Data and software, including artificial intelligence and machine learning tools, offer potential benefits for humanitarians. They could, for example, be used to help reunite families by analysing large amounts of data, or to inform the design and delivery of humanitarian interventions. At the same time, AI and machine learning can also be used to automate decisions on who or what will be attacked and when.

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Let’s be clear. Autonomous weapon systems are not a work of science fiction from a distant dystopian future. They are an immediate cause of humanitarian, legal and ethical concern and need to be addressed now.

For the ICRC, autonomous weapons select and apply force to targets without human intervention. After initial activation by a person, an autonomous weapon triggers a strike in response to information from the environment – received via sensors and software – and on the basis of a generalised ‘target profile’. The user does not choose, or even know, the specific target, nor the precise timing or location of the strike. The lack of human control and judgement – and the difficulties anticipating and controlling the effects that result – are at the heart of our concerns. The ICRC is recommending that states adopt new legally binding rules to prohibit unpredictable autonomous weapons and those that apply force to people directly, and to establish strict constraints on all others.

Propaganda wars

The final main digital risk facing civilians in conflict zones is misinformation, disinformation and hate speech (MDH). With the ubiquity of digital technologies and communication systems in humanitarian settings, the ‘fog of information’ is accelerating and exacerbating the ‘fog of war’. This brings with it new layers of complexity, uncertainty and risks for populations and communities affected by conflict and violence.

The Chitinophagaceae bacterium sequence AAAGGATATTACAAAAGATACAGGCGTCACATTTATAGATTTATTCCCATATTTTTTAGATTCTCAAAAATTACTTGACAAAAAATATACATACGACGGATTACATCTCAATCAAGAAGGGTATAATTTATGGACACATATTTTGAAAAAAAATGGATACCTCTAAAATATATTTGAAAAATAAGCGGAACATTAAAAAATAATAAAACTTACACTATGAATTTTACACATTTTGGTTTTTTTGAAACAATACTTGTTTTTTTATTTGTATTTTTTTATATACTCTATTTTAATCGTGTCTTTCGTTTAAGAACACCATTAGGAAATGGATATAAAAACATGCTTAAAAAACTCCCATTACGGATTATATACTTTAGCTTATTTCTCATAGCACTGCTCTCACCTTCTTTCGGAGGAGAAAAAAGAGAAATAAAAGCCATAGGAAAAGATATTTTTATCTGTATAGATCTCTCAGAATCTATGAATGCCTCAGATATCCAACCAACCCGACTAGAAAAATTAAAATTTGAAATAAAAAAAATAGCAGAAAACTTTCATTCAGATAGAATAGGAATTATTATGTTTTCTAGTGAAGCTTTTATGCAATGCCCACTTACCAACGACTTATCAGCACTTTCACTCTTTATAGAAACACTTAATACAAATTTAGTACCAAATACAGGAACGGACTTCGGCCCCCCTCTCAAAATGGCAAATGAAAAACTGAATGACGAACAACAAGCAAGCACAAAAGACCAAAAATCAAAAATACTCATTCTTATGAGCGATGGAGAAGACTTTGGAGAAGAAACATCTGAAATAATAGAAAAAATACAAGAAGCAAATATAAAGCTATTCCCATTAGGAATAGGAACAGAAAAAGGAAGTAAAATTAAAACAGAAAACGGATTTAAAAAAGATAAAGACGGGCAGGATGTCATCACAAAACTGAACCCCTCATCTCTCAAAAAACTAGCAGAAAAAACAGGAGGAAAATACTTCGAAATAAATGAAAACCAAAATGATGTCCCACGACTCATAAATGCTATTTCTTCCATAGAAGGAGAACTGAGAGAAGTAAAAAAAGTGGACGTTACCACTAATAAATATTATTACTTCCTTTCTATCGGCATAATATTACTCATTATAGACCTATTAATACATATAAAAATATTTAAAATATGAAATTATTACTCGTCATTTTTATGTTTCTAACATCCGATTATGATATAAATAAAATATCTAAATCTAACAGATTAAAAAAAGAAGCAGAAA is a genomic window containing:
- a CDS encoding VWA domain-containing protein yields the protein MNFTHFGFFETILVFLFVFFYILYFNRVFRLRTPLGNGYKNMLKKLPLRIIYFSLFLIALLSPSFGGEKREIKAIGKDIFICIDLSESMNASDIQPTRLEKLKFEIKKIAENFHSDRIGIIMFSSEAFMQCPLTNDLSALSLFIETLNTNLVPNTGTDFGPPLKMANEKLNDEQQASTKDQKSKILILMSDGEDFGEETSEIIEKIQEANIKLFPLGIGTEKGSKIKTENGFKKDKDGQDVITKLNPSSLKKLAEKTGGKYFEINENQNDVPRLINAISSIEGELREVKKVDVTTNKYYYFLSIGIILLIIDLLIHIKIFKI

MDH has always loomed large in conflict zones, but the digitalisation of societies and information ecosystems have introduced new paradigms of scale, speed and reach. While a lot of attention is being paid to how MDH affects democracy and public health, there’s an urgent need to focus on conflict areas, where risks are high and safeguards and resilience mechanisms are low.

In warzones, what is said online can have damaging repercussions in the real world, not only for civilians, but for those trying to protect them. Indeed, the ICRC has found itself the subject of misinformation and disinformation in the Ukraine conflict. It is not the first time we have been targeted and I am sure it will not be the last. But every time it happens, it puts Red Cross staff, volunteers and the people we seek to help at risk. 

We have to learn to better manage how MDH impacts our operations, as well as those citizens who find themselves at the epicentre of conflict zones. Indeed, all humanitarians and armed actors need to think carefully about the true impact of new technology in conflict zones. We all have responsibilities. For those waging war, they need to assess the risks to civilians and ensure full compliance with international law. Humanitarian organisations, meanwhile, need to use technology responsibly and make sure we do no harm. If the ICRC wants to continue to be useful on the battlefield, then we will have to continue adjusting and evolving as technology advances. Lives depend on it.

Register here to watch a Q&A with Balthasar Staehelin from Tech Monitor‘s Digital Responsibility Summit on demand